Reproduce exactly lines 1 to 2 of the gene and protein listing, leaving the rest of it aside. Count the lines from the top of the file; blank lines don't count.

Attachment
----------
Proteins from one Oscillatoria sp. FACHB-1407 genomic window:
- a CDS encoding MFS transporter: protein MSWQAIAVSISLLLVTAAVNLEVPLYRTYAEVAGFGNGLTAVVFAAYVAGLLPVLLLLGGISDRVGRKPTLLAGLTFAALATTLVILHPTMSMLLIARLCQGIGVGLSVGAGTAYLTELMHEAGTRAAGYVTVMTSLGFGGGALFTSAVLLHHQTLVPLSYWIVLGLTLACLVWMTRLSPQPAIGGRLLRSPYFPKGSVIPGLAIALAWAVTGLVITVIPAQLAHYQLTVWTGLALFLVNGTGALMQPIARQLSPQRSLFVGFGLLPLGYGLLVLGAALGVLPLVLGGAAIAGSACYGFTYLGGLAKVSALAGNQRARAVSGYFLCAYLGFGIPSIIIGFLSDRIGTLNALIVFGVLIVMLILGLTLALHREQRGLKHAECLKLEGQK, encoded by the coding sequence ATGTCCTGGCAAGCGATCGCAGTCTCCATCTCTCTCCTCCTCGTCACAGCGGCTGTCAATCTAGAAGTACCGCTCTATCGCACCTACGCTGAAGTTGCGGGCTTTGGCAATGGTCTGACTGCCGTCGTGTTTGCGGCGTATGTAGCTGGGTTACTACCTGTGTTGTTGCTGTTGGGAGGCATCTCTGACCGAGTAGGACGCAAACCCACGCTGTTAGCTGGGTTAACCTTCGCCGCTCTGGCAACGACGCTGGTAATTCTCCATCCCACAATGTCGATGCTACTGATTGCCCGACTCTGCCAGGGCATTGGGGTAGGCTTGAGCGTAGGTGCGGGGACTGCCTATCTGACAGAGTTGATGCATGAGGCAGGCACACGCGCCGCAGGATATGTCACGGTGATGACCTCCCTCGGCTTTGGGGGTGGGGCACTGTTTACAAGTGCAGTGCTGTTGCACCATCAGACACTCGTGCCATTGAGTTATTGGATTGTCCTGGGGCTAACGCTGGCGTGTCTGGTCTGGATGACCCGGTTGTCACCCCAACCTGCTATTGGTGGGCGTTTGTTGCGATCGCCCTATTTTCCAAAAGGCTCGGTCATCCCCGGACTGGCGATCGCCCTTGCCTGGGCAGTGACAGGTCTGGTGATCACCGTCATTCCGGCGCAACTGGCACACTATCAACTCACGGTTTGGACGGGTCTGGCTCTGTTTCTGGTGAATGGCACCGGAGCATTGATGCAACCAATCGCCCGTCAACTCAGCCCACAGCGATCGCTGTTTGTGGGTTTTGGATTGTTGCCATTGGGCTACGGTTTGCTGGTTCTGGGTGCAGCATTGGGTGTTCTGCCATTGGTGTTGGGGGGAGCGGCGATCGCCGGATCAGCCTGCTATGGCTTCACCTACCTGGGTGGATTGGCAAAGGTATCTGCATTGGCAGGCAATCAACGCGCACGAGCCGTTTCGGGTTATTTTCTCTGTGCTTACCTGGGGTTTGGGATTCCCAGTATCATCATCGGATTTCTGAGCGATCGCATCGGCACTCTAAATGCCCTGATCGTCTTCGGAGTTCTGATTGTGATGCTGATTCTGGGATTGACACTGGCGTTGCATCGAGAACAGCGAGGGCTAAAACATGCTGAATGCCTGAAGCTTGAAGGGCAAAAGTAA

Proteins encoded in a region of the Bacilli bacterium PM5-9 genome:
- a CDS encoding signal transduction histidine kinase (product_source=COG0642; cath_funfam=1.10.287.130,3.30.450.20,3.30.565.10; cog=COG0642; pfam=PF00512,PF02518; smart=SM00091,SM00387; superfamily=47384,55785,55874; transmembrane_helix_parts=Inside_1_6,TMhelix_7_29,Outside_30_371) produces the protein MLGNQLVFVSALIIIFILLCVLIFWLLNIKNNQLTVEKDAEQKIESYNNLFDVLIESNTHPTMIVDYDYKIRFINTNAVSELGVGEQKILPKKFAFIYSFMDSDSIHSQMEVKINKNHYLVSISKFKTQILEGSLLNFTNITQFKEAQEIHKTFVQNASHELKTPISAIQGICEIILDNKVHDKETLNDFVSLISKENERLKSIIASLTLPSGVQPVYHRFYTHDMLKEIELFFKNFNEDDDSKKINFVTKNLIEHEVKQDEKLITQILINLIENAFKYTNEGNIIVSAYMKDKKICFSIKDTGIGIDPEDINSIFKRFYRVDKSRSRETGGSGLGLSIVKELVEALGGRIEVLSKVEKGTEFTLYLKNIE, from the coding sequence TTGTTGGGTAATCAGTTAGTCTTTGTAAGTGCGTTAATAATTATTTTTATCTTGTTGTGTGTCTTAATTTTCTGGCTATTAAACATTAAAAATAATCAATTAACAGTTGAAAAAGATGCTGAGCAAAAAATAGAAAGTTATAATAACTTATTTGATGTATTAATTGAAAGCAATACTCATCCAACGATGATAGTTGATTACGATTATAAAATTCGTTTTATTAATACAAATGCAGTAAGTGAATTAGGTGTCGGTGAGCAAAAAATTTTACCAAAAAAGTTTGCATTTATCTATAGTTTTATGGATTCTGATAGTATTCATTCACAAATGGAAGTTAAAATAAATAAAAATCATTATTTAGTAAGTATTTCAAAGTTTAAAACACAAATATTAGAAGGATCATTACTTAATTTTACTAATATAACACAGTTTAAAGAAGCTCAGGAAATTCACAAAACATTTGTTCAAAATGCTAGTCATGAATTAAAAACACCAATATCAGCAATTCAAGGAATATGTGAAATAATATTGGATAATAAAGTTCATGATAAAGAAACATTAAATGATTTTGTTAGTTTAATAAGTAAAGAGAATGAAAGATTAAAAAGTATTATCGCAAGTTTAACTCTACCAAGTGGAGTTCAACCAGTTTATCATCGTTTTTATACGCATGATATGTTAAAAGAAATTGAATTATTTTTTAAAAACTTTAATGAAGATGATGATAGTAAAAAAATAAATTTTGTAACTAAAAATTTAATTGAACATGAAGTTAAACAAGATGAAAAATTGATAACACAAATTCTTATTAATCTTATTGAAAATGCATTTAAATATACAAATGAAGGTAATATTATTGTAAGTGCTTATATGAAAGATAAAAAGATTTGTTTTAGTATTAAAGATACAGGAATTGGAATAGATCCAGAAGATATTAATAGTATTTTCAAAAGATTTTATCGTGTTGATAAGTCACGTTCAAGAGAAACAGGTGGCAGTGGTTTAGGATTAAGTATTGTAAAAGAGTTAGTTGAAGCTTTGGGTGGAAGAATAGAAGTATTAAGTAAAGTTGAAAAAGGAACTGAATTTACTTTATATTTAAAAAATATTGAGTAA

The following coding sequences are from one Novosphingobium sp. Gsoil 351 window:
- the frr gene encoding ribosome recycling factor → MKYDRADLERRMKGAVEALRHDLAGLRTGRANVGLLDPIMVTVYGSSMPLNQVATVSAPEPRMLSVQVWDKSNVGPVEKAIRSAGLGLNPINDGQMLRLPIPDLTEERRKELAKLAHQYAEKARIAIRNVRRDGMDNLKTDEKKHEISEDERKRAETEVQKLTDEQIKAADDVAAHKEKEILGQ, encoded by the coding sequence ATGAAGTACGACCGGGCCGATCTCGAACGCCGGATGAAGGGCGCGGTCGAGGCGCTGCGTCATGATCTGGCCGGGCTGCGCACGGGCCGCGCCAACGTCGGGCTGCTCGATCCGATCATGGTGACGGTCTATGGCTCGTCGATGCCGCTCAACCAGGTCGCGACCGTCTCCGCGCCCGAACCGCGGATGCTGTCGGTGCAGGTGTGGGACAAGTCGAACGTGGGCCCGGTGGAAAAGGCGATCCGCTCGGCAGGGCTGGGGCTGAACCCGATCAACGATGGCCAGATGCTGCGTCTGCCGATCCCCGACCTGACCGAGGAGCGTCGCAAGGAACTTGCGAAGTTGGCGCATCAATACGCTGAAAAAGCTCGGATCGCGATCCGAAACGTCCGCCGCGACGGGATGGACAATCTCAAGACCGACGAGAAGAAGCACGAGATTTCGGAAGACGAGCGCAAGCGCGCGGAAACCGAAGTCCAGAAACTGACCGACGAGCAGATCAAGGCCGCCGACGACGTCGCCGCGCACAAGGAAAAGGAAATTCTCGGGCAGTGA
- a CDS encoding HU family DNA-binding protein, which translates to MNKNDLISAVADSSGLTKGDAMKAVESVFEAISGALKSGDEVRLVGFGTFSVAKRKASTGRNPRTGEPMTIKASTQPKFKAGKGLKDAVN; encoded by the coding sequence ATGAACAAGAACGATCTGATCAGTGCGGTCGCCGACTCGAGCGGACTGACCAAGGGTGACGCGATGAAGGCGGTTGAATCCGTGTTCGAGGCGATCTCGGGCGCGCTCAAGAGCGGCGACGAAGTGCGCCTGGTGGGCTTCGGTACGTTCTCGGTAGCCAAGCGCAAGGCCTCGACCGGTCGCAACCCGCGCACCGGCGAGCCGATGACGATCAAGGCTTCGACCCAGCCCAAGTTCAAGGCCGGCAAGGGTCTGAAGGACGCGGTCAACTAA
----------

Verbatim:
Proteins from one Oscillatoria sp. FACHB-1407 genomic window:
- a CDS encoding MFS transporter: protein MSWQAIAVSISLLLVTAAVNLEVPLYRTYAEVAGFGNGLTAVVFAAYVAGLLPVLLLLGGISDRVGRKPTLLAGLTFAALATTLVILHPTMSMLLIARLCQGIGVGLSVGAGTAYLTELMHEAGTRAAGYVTVMTSLGFGGGALFTSAVLLHHQTLVPLSYWIVLGLTLACLVWMTRLSPQPAIGGRLLRSPYFPKGSVIPGLAIALAWAVTGLVITVIPAQLAHYQLTVWTGLALFLVNGTGALMQPIARQLSPQRSLFVGFGLLPLGYGLLVLGAALGVLPLVLGGAAIAGSACYGFTYLGGLAKVSALAGNQRARAVSGYFLCAYLGFGIPSIIIGFLSDRIGTLNALIVFGVLIVMLILGLTLALHREQRGLKHAECLKLEGQK, encoded by the coding sequence ATGTCCTGGCAAGCGATCGCAGTCTCCATCTCTCTCCTCCTCGTCACAGCGGCTGTCAATCTAGAAGTACCGCTCTATCGCACCTACGCTGAAGTTGCGGGCTTTGGCAATGGTCTGACTGCCGTCGTGTTTGCGGCGTATGTAGCTGGGTTACTACCTGTGTTGTTGCTGTTGGGAGGCATCTCTGACCGAGTAGGACGCAAACCCACGCTGTTAGCTGGGTTAACCTTCGCCGCTCTGGCAACGACGCTGGTAATTCTCCATCCCACAATGTCGATGCTACTGATTGCCCGACTCTGCCAGGGCATTGGGGTAGGCTTGAGCGTAGGTGCGGGGACTGCCTATCTGACAGAGTTGATGCATGAGGCAGGCACACGCGCCGCAGGATATGTCACGGTGATGACCTCCCTCGGCTTTGGGGGTGGGGCACTGTTTACAAGTGCAGTGCTGTTGCACCATCAGACACTCGTGCCATTGAGTTATTGGATTGTCCTGGGGCTAACGCTGGCGTGTCTGGTCTGGATGACCCGGTTGTCACCCCAACCTGCTATTGGTGGGCGTTTGTTGCGATCGCCCTATTTTCCAAAAGGCTCGGTCATCCCCGGACTGGCGATCGCCCTTGCCTGGGCAGTGACAGGTCTGGTGATCACCGTCATTCCGGCGCAACTGGCACACTATCAACTCACGGTTTGGACGGGTCTGGCTCTGTTTCTGGTGAATGGCACCGGAGCATTGATGCAACCAATCGCCCGTCAACTCAGCCCACAGCGATCGCTGTTTGTGGGTTTTGGATTGTTGCCATTGGGCTACGGTTTGCTGGTTCTGGGTGCAGCATTGGGTGTTCTGCCATTGGTGTTGGGGGGAGCGGCGATCGCCGGATCAGCCTGCTATGGCTTCACCTACCTGGGTGGATTGGCAAAGGTATCTGCATTGGCAGGCAATCAACGCGCACGAGCCGTTTCGGGTTATTTTCTCTGTGCTTACCTGGGGTTTGGGATTCCCAGTATCATCATCGGATTTCTGAGCGATCGCATCGGCACTCTAAATGCCCTGATCGTCTTCGGAGTTCTGATTGTGATGCTGATTCTGGGATTGACACTGGCGTTGCATCGAGAACAGCGAGGGCTAAAACATGCTGAATGCCTGAAGCTTGAAGGGCAAAAGTAA